Continuing on with my blogs from my Ottawa (Canada) trip in May, here's installment #2 of 3. You can read Part 1 here.
This segment features the Notre Dame cathedral and a boat cruise on the Ottawa River which shows:
- some of the locks on the Rideau Canal leading to the Ottawa River.
- the Canadian Museum of Civilization.
- the Parliament buildings.
pic # 1. Notre Dame cathedral
Ottawa's oldest standing and largest Church.
This is the seat of the Roman Catholic Archbishop of Ottawa and the Mother Church of all of the parishes of the Archdiocese of Ottawa.
The steeples are topped with standard French-Canadian tin and bells.
pic # 2. The locks on the Ottawa River
The Ottawa Locks, view from the Plaza Bridge (looking West - locks # 1-8 are in the picture).
These locks are the reason for the founding of Ottawa and represent an amazing engineering achievement in the middle of the Canadian wilderness of the early 19th century.
The locks connect the channel of the Rideau Canal in Ottawa to the Ottawa River, almost 24.4m (80 feet) below.
The Rideau Canal is operated today by Parks Canada as a recreational waterway. The locks on the system open for navigation in mid-May and close in mid-October.
pic # 3. The beautiful stone lockstation building can be seen, and farther down on the left side is the former Commissariat, now the Bytown Museum.
In 1925 the Rideau Canal was designated a National Historic Site of Canada (plaqued in 1926 and again in 1962).
In 2000 the Rideau Waterway was designated a Canadian Heritage River in recognition of its outstanding historical and recreational values.
In 2007 it was inscribed as a UNESCO World Heritage Site recognizing it as a work of human creative genius.
Check the following links for more information:
pic # 4. The boat that we took for the cruise approaching the dock (you can see the Canadian Museum of Civilization in the distance).
pic # 5. The Canadian Museum of Civilization
The Canadian Museum of Civilization lets visitors discover the wealth of Canada’s culture as they travel across history through life-size reconstructions.
The history of this land and other lands is vividly brought to life in the many exhibitions.
The Museum of Civilization is the most popular and most visited museum in Canada.
With roots stretching back to 1856, it is one of North America’s oldest museums.
To compliment its permanent life-sized exhibits, the museum is also home to the Canadian children’s museum, the Canadian Postal Museum and an IMAX theater.
Containing more exhibition space than any other museum or art gallery in Canada, the Canadian Museum of Civilization boasts 25 000 m2 (269 000 ft2) of exhibition space.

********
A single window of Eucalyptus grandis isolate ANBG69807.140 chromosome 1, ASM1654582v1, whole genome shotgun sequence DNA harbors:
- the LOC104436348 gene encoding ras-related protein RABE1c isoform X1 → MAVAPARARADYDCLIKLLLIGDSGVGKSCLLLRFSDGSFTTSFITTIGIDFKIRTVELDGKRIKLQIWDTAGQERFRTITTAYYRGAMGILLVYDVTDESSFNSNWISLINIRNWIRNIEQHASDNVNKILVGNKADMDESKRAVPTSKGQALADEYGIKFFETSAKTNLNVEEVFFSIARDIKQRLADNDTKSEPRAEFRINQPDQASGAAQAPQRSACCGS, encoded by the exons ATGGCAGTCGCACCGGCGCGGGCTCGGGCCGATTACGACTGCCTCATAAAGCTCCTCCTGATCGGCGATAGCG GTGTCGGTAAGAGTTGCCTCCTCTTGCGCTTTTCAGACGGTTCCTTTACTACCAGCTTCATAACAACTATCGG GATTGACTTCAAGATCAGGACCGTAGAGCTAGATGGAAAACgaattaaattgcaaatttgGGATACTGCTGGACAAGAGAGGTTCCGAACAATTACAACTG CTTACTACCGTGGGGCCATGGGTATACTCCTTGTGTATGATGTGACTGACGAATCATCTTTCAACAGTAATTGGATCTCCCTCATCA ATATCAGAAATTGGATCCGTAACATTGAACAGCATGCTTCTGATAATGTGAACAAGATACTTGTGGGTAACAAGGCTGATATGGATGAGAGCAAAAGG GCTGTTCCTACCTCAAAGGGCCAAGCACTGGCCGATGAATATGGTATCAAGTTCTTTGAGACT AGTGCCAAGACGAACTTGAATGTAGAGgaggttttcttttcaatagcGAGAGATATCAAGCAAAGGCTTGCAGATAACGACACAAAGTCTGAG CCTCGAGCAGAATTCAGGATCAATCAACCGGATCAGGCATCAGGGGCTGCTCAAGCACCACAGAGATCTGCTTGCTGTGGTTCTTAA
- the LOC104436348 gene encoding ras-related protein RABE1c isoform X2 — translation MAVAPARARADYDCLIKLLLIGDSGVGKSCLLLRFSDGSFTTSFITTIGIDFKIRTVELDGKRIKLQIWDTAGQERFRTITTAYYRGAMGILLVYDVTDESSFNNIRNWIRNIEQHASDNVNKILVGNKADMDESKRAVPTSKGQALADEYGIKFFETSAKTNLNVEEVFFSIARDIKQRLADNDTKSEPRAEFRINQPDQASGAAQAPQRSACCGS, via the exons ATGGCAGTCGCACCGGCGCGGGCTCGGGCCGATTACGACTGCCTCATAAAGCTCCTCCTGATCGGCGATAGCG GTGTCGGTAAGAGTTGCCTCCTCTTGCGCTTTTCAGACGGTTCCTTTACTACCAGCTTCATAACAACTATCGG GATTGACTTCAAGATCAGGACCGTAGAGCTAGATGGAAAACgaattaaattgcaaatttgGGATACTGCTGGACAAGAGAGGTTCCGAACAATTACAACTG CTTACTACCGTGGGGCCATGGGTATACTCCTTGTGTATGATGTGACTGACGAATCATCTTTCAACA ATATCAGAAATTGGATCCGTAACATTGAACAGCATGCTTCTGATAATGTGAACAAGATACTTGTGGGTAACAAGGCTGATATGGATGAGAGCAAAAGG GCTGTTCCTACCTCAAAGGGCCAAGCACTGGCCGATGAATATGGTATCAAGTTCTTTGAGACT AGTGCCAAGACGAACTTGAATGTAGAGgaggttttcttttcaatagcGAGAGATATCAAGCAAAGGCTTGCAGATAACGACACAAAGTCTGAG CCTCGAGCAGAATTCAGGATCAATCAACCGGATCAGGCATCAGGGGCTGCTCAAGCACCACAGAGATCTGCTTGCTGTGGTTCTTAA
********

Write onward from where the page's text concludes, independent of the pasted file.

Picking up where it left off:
In total, the complex houses more than a dozen exhibition spaces, 3 750 000 artifacts, two theatres, four boutiques, three restaurants, and over 500 employees.
Located just five minutes from downtown Ottawa, the Museum of Civilization boasts artifacts and life sized exhibits that will help you discover 20,000 years of Canadian human history.
With more than one million visitors each year, the Canadian Museum of Civilization is a destination of choice in the National Capital Region, and is an architectural jewel designed by Canadian architect Douglas Cardinal.
Cardinal's use of circular ritual space in his architectural style means that there is no preferred point of view for the building itself; instead there are many viewing points, determined by tangents on arcs of circles.
One perspective after another reveals itself as the viewer moves around and through the building, offering plenty of scope to photographers.
Did You Know?
- The Museum of Civilization is Canada’s largest and most popular museum!
- The Canadian Museum of Civilization has the world's largest collection of totem poles.
- The architectural design of the Museum represents the Canadian Shield, glaciers and their streams, and the Great Plains.
- The Tyndall limestone covering the Museum is embedded with fossils predating the first dinosaurs by some 250 million years.
Learn more about the Museum by going to the following links:
pic # 6. Canada's Parliament buildings, as viewed from the Ottawa River.
pic # 7. returning to dock at the end of the cruise, with the Chateau Laurier in the distance.
I hope you enjoyed sharing my trip and thanks for visiting my blog. Please leave your comments below to let me know if you've been to Ottawa, or what you liked most about this article.
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